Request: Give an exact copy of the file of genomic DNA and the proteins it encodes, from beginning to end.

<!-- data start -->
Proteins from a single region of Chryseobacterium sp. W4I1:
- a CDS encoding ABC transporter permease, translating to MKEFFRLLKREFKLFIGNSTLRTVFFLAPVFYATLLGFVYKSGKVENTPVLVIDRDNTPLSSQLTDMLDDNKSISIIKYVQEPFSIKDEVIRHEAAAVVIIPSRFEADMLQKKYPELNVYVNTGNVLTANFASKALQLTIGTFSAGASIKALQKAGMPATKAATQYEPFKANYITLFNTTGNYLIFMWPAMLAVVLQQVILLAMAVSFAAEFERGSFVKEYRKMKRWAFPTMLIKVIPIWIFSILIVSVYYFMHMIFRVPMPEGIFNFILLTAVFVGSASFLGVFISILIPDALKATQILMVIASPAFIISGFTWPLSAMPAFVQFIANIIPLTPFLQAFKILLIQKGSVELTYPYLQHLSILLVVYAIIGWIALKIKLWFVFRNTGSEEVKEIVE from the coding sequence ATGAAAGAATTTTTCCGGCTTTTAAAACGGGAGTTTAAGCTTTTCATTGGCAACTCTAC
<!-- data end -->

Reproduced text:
Proteins from a single region of Chryseobacterium sp. W4I1:
- a CDS encoding ABC transporter permease, translating to MKEFFRLLKREFKLFIGNSTLRTVFFLAPVFYATLLGFVYKSGKVENTPVLVIDRDNTPLSSQLTDMLDDNKSISIIKYVQEPFSIKDEVIRHEAAAVVIIPSRFEADMLQKKYPELNVYVNTGNVLTANFASKALQLTIGTFSAGASIKALQKAGMPATKAATQYEPFKANYITLFNTTGNYLIFMWPAMLAVVLQQVILLAMAVSFAAEFERGSFVKEYRKMKRWAFPTMLIKVIPIWIFSILIVSVYYFMHMIFRVPMPEGIFNFILLTAVFVGSASFLGVFISILIPDALKATQILMVIASPAFIISGFTWPLSAMPAFVQFIANIIPLTPFLQAFKILLIQKGSVELTYPYLQHLSILLVVYAIIGWIALKIKLWFVFRNTGSEEVKEIVE from the coding sequence ATGAAAGAATTTTTCCGGCTTTTAAAACGGGAGTTTAAGCTTTTCATTGGCAACTCTAC